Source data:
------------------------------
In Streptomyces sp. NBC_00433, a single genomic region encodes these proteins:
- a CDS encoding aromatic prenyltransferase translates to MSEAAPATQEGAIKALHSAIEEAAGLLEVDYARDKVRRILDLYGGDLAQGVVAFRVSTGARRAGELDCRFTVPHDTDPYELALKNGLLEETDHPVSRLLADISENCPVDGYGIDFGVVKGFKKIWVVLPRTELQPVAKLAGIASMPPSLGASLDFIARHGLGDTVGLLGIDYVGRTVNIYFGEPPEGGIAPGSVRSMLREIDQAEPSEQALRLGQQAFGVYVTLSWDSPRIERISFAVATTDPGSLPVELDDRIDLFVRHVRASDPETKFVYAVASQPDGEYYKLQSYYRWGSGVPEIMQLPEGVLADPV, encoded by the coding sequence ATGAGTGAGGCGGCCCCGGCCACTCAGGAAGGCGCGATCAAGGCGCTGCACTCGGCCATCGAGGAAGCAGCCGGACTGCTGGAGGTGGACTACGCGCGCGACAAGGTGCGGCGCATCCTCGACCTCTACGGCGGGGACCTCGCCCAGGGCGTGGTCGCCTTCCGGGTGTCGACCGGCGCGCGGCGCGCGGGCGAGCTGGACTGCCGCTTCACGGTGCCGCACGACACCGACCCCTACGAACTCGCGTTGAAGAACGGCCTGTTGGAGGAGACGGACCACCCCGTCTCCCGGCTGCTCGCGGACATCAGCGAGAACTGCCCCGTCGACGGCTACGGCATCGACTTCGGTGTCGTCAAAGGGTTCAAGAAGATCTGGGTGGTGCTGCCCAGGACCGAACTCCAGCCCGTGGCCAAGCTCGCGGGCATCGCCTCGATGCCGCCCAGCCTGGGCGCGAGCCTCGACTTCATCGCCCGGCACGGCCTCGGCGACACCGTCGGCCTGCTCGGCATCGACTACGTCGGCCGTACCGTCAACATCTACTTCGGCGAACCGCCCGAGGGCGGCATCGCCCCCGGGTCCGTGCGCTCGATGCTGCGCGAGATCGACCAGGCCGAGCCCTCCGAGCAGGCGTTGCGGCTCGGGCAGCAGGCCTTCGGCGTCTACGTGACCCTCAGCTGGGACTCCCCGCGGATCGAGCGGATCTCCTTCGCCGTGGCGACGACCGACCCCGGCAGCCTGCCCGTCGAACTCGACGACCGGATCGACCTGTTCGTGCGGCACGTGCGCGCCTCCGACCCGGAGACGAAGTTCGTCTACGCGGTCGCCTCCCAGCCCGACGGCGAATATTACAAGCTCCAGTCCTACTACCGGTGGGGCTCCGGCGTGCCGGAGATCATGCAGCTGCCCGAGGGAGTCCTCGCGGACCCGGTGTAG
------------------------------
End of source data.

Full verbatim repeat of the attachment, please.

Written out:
In Streptomyces sp. NBC_00433, a single genomic region encodes these proteins:
- a CDS encoding aromatic prenyltransferase translates to MSEAAPATQEGAIKALHSAIEEAAGLLEVDYARDKVRRILDLYGGDLAQGVVAFRVSTGARRAGELDCRFTVPHDTDPYELALKNGLLEETDHPVSRLLADISENCPVDGYGIDFGVVKGFKKIWVVLPRTELQPVAKLAGIASMPPSLGASLDFIARHGLGDTVGLLGIDYVGRTVNIYFGEPPEGGIAPGSVRSMLREIDQAEPSEQALRLGQQAFGVYVTLSWDSPRIERISFAVATTDPGSLPVELDDRIDLFVRHVRASDPETKFVYAVASQPDGEYYKLQSYYRWGSGVPEIMQLPEGVLADPV, encoded by the coding sequence ATGAGTGAGGCGGCCCCGGCCACTCAGGAAGGCGCGATCAAGGCGCTGCACTCGGCCATCGAGGAAGCAGCCGGACTGCTGGAGGTGGACTACGCGCGCGACAAGGTGCGGCGCATCCTCGACCTCTACGGCGGGGACCTCGCCCAGGGCGTGGTCGCCTTCCGGGTGTCGACCGGCGCGCGGCGCGCGGGCGAGCTGGACTGCCGCTTCACGGTGCCGCACGACACCGACCCCTACGAACTCGCGTTGAAGAACGGCCTGTTGGAGGAGACGGACCACCCCGTCTCCCGGCTGCTCGCGGACATCAGCGAGAACTGCCCCGTCGACGGCTACGGCATCGACTTCGGTGTCGTCAAAGGGTTCAAGAAGATCTGGGTGGTGCTGCCCAGGACCGAACTCCAGCCCGTGGCCAAGCTCGCGGGCATCGCCTCGATGCCGCCCAGCCTGGGCGCGAGCCTCGACTTCATCGCCCGGCACGGCCTCGGCGACACCGTCGGCCTGCTCGGCATCGACTACGTCGGCCGTACCGTCAACATCTACTTCGGCGAACCGCCCGAGGGCGGCATCGCCCCCGGGTCCGTGCGCTCGATGCTGCGCGAGATCGACCAGGCCGAGCCCTCCGAGCAGGCGTTGCGGCTCGGGCAGCAGGCCTTCGGCGTCTACGTGACCCTCAGCTGGGACTCCCCGCGGATCGAGCGGATCTCCTTCGCCGTGGCGACGACCGACCCCGGCAGCCTGCCCGTCGAACTCGACGACCGGATCGACCTGTTCGTGCGGCACGTGCGCGCCTCCGACCCGGAGACGAAGTTCGTCTACGCGGTCGCCTCCCAGCCCGACGGCGAATATTACAAGCTCCAGTCCTACTACCGGTGGGGCTCCGGCGTGCCGGAGATCATGCAGCTGCCCGAGGGAGTCCTCGCGGACCCGGTGTAG